Monday, November 28, 2011

Link Time: MIT-Libraries Photostream

I had forgotten about this collection, but I just followed a link to one of its photos. Unfortunately, the owner has decided not to make this images available via Creative Commons, so I can't download a photo and use it here to give you an example. I could have done a screen cap of course, but hey, if they don't wanna share, then so be it.

MIT-Libraries Flickr photostream.

I linked to a series of Scollay Square photos from the 1950s, but feel free to poke around when you get there. There are many pages that I don't find interesting, but you'll have to see what's there for yourself.

Monday, November 21, 2011

Coconut Grove

Coconut Grove nightclub, between Piedmont and Shawmut streets, 1938.

Shawmut street.

Piedmont street entrance.


Corner of Broadway and Shawmut street.

It was one of the biggest news stories of the 20th Century for the city of Boston. It was the fall of 1942, and the country was at war. November 28 was a Saturday, and soldiers and sailors preparing to go overseas were out on the town, along with a Thanksgiving holiday crowd. The Coconut Grove was a popular nightclub that meandered through multiple buildings on a narrow block between Piedmont and Shawmut streets near Park Square. The location had been a speakeasy at one time.

The story of the fire is well known. Regulations were lax at the time. A single revolving door was at the main entrance. The doors at other exits opened in. One exit had been boarded up to prevent customers from leaving without paying. Much of the 'Tropical' decor was made of flammable paper, and covered the walls. Afterwards, it was claimed that an effort to replace a lightbulb lead to the initial fire. The fire spread rapidly, from walls to faux palm tree fronds. The flames ran from room to room before they could be put out.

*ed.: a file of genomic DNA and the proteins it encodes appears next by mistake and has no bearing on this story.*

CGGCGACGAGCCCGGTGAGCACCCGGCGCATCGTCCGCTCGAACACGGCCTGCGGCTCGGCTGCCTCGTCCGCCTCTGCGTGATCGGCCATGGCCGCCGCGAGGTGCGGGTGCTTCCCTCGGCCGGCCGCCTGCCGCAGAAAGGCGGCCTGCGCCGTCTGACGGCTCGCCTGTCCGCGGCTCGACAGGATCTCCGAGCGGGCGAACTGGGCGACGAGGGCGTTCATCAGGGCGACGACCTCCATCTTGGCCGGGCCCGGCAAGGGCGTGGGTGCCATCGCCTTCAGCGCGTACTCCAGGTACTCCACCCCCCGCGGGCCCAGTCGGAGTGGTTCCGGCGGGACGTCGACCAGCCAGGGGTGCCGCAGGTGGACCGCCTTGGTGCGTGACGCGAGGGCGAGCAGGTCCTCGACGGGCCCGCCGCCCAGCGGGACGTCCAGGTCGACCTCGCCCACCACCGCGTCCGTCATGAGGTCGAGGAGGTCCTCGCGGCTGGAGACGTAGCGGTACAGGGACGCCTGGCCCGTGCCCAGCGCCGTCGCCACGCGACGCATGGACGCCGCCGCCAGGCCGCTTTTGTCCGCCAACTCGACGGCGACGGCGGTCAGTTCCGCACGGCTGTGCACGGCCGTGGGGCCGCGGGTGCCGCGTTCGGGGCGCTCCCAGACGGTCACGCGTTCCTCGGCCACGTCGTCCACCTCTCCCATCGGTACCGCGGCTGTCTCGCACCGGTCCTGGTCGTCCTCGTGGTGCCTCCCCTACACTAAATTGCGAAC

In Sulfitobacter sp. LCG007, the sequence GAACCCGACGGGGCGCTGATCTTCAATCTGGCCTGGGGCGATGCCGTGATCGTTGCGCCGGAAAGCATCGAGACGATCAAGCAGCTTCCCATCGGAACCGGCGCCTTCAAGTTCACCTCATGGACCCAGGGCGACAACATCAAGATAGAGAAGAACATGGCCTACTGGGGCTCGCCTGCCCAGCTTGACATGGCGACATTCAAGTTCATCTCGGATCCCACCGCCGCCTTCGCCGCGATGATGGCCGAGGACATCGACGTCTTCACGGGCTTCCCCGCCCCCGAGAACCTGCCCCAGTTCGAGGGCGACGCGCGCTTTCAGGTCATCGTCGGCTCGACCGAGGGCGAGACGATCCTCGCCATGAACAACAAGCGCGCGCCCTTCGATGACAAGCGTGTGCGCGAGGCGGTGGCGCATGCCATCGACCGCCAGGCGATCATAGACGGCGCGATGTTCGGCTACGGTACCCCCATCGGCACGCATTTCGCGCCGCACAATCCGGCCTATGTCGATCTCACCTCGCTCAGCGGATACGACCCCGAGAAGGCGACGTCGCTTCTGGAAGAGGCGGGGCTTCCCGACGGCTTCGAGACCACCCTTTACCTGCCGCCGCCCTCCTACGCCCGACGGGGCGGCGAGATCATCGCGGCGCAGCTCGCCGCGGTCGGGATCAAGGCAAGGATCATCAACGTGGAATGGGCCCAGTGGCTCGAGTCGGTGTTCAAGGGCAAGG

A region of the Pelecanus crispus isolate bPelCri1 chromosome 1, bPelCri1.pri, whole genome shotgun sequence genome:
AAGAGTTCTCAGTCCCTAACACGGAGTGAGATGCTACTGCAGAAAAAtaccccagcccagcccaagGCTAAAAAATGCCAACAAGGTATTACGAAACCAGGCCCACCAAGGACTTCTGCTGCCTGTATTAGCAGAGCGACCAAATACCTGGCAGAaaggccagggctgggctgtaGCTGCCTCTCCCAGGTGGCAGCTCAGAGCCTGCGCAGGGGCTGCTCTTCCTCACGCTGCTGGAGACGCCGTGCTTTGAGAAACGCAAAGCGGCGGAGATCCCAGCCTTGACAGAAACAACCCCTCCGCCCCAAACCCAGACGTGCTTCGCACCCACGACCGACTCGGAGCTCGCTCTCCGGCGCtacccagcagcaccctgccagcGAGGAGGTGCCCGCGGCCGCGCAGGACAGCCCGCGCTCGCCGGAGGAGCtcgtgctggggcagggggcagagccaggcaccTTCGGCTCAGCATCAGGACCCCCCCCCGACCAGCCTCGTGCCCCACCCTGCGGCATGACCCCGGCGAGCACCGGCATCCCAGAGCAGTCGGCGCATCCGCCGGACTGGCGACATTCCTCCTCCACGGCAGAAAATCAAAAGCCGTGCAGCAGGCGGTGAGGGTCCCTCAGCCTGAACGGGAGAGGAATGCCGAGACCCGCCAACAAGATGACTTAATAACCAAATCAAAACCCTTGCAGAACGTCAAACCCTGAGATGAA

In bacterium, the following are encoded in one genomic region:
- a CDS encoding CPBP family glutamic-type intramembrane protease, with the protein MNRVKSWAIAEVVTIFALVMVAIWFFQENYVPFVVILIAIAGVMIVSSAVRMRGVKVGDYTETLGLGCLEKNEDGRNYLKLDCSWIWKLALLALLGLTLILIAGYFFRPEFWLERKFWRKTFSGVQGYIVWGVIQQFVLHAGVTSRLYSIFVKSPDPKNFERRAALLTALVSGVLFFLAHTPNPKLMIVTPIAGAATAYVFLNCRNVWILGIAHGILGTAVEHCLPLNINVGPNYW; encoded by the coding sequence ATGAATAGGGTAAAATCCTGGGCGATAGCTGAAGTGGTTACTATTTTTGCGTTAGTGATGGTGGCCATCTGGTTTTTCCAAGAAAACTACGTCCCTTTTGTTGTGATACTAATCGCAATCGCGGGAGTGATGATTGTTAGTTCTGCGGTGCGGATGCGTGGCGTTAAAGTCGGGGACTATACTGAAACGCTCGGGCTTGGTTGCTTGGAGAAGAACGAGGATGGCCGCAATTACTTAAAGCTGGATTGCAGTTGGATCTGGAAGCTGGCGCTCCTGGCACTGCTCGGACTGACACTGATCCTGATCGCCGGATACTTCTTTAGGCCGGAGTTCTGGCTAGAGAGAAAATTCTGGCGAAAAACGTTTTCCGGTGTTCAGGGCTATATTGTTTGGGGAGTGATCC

In the panic, exits became blocked, and bodies piled up. firefighters couldn't get in the building, blocked by the bodies. Some people were found sitting at tables, glasses in their hands. The faire had taken them so fast, they couldn't respond. Four hundred and ninety two people died in the blaze.

As a result of the Coconut Grove fire, many states drew up new fire regulations for public buildings like nightclubs. Flammable materials on walls were outlawed, and doors were required to open out.

Coconut Grove Plaque, Piedmont street. Erected by the Bay Village Neighborhood Association, 1993. Photo by Tom Kelley (Creative Commons).

Wednesday, November 16, 2011

Link Time: Boston Fire Historical Society

Assorted history of fires and firefighting in Boston. The material speaks for itself, so I'll just let you check it out. There are some dead links and some pages that were never created, but if you poke around you'll find lots of good stuff.

Boston Fire Historical Society

Monday, November 14, 2011

Lost Train Stations: Fitchburg Railroad

Fitchburg Depot, Causeway street (photo from Wikipedia).

Fitchburg Depot, Causeway street, on the right, 1883.

(Edited to add information 1/9/13)

The Fitchburg Railroad was founded in 1842. The line originally terminated in Charlestown, but moved across to Boston in 1848. The line crossed the mouth of the Charles river to Charlestown and northwest to Fitchburg, and was later extended west through northern Massachusetts, with branches running to Vermont and New York. Part of the line ran through the Hoosac Tunnel. The Hoosac went 4.75 miles through the Hoosac range. The work took 20 years at a cost of $21,000,000, at a time when a dollar was a dollar. At the time it was the second longest tunnel in the world, and remains the longest in the United States east of the Rockies.